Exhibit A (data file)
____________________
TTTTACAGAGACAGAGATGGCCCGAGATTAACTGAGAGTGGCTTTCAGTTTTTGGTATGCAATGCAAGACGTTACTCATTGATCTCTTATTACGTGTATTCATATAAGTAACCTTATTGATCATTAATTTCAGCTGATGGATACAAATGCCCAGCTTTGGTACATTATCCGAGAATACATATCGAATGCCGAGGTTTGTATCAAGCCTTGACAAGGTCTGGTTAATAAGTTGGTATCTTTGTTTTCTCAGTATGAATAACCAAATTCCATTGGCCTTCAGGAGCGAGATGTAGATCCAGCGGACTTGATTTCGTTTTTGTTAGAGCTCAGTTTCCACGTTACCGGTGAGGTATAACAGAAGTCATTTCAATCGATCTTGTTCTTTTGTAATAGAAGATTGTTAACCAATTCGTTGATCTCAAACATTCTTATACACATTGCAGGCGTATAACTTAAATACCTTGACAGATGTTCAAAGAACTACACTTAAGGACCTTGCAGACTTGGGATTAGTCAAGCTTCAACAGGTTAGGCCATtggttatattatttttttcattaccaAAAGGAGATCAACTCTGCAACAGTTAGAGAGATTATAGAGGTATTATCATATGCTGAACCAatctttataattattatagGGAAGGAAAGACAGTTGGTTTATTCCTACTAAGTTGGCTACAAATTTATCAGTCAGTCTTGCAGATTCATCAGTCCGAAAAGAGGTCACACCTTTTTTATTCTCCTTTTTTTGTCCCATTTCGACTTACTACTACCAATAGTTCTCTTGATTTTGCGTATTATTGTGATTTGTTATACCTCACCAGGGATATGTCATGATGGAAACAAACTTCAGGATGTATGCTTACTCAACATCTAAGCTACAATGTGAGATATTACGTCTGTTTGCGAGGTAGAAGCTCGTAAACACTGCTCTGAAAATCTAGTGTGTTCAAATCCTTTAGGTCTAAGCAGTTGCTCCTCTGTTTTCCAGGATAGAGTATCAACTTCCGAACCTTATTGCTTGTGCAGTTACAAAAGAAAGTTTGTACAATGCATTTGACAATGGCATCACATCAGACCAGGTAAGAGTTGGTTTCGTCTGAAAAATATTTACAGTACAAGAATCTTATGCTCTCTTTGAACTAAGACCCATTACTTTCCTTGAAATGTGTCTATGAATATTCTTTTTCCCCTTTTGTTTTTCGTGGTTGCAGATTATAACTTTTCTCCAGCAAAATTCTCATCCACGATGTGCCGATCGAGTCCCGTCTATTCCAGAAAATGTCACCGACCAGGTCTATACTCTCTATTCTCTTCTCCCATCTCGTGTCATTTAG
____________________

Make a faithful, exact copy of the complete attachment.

TTTTACAGAGACAGAGATGGCCCGAGATTAACTGAGAGTGGCTTTCAGTTTTTGGTATGCAATGCAAGACGTTACTCATTGATCTCTTATTACGTGTATTCATATAAGTAACCTTATTGATCATTAATTTCAGCTGATGGATACAAATGCCCAGCTTTGGTACATTATCCGAGAATACATATCGAATGCCGAGGTTTGTATCAAGCCTTGACAAGGTCTGGTTAATAAGTTGGTATCTTTGTTTTCTCAGTATGAATAACCAAATTCCATTGGCCTTCAGGAGCGAGATGTAGATCCAGCGGACTTGATTTCGTTTTTGTTAGAGCTCAGTTTCCACGTTACCGGTGAGGTATAACAGAAGTCATTTCAATCGATCTTGTTCTTTTGTAATAGAAGATTGTTAACCAATTCGTTGATCTCAAACATTCTTATACACATTGCAGGCGTATAACTTAAATACCTTGACAGATGTTCAAAGAACTACACTTAAGGACCTTGCAGACTTGGGATTAGTCAAGCTTCAACAGGTTAGGCCATtggttatattatttttttcattaccaAAAGGAGATCAACTCTGCAACAGTTAGAGAGATTATAGAGGTATTATCATATGCTGAACCAatctttataattattatagGGAAGGAAAGACAGTTGGTTTATTCCTACTAAGTTGGCTACAAATTTATCAGTCAGTCTTGCAGATTCATCAGTCCGAAAAGAGGTCACACCTTTTTTATTCTCCTTTTTTTGTCCCATTTCGACTTACTACTACCAATAGTTCTCTTGATTTTGCGTATTATTGTGATTTGTTATACCTCACCAGGGATATGTCATGATGGAAACAAACTTCAGGATGTATGCTTACTCAACATCTAAGCTACAATGTGAGATATTACGTCTGTTTGCGAGGTAGAAGCTCGTAAACACTGCTCTGAAAATCTAGTGTGTTCAAATCCTTTAGGTCTAAGCAGTTGCTCCTCTGTTTTCCAGGATAGAGTATCAACTTCCGAACCTTATTGCTTGTGCAGTTACAAAAGAAAGTTTGTACAATGCATTTGACAATGGCATCACATCAGACCAGGTAAGAGTTGGTTTCGTCTGAAAAATATTTACAGTACAAGAATCTTATGCTCTCTTTGAACTAAGACCCATTACTTTCCTTGAAATGTGTCTATGAATATTCTTTTTCCCCTTTTGTTTTTCGTGGTTGCAGATTATAACTTTTCTCCAGCAAAATTCTCATCCACGATGTGCCGATCGAGTCCCGTCTATTCCAGAAAATGTCACCGACCAGGTCTATACTCTCTATTCTCTTCTCCCATCTCGTGTCATTTAG